Melanoma Facts and Figures

A new drug to extend the lives of patients with melanoma was approved today by the FDA. The medication, Yervoy, was developed by Bristol-Myers Squibb and is the first of its kind to treat metastatic melanoma. Here are some important facts to know about melanoma.

Statistics about melanoma
“Skin cancer is the most common type of cancer in the United States,” according to the National Cancer Institute. Melanoma is the most serious form of skin cancer and is very aggressive.

Every year almost 70,000 Americans are newly diagnosed with melanoma, plus an additional 48,000 who develop an early form of melanoma, involving only the superficial skin layer. Melanoma is by far, much more common in whites than in African Americans, and is slightly more common in men compared with women, according to the American Cancer Society. Melanoma has a higher incidence in those over the age of 80, although in young adults under the age of 30, it is one of the most common forms of cancer. There are roughly eight to nine thousand deaths in the US each year from melanoma.

What is melanoma?
Melanoma is the most serious of the skin cancers, developing in the melanocytes, or skin cells which produce melanin, the pigment creating your skin color. The other skin cancers, basal cell and squamous cell, occur more often, with the risk of developing melanoma in an average lifetime being approximately one percent, according to Memorial Sloan-Kettering Cancer Center. Although rare, melanoma can also develop in your eyes and internal organs such as the intestinal tract.

What are the causes and risk factors?
Doctors are not completely sure what causes melanoma, but generally there is consensus in believing that both genetic and environmental factors play a role. Overexposure to ultraviolet radiation from the sun as well as from tanning lamps and beds is believed to be the primary cause of melanoma.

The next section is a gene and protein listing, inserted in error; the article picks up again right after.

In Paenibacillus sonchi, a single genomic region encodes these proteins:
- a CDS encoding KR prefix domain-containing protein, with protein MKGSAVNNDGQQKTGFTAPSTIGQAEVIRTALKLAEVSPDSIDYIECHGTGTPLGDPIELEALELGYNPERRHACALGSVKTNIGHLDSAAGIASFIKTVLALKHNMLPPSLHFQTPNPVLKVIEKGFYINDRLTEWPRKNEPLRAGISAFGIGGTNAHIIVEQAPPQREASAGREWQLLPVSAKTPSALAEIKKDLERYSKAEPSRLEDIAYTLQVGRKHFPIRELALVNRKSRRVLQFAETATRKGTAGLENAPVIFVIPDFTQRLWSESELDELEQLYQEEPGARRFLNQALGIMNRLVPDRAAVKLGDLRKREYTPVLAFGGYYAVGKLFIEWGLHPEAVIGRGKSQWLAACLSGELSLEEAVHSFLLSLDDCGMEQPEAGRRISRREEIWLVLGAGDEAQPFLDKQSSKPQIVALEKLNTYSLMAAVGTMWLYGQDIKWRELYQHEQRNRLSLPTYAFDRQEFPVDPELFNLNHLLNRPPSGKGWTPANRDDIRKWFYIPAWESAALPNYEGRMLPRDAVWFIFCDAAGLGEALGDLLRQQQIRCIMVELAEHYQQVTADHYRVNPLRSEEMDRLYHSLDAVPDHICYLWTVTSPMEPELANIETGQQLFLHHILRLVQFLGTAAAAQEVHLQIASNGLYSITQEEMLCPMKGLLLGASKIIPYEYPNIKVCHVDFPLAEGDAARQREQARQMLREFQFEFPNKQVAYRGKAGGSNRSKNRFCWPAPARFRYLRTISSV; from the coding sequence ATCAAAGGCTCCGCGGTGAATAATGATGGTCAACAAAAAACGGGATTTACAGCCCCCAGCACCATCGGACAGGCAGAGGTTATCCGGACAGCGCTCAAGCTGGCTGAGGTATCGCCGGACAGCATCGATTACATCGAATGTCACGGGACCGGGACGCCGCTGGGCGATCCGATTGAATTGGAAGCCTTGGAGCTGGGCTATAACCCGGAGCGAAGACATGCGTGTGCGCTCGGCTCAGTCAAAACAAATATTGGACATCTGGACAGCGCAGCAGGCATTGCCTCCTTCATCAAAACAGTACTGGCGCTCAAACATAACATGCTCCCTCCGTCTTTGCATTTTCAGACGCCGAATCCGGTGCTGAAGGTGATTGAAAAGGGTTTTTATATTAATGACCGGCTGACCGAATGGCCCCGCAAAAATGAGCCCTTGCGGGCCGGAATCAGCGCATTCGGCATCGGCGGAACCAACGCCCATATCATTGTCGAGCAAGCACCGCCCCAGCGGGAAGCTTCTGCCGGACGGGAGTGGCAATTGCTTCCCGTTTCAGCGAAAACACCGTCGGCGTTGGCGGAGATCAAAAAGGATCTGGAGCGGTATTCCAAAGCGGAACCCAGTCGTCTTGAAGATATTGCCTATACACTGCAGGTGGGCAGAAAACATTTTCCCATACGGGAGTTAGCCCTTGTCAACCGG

Other risk factors, according to Memorial Sloan-Kettering Cancer Center, which are associated with developing melanoma, include a strong family history of melanoma, a personal history of other types of skin cancer, and the existence of atypical moles known as dysplastic nevi.

Additionally, if you have a fair complexion or a weakened immune system, you have a higher risk for developing melanoma. Adults have a higher risk over children of acquiring the disease.

What is the treatment?
As with many cancers, early detection has a higher chance for successful treatment. Surgery to remove the melanoma and surrounding tissue is usually the treatment for early-stage melanomas, and this may be the only necessary treatment, according to the Mayo Clinic. If the disease is more advanced, and has spread past the skin, the treatment options may include chemotherapy, radiation or immunotherapy, using drugs such as interferon or interleukin-2. Experimental modalities are in ongoing clinical trials at larger health care institutions.

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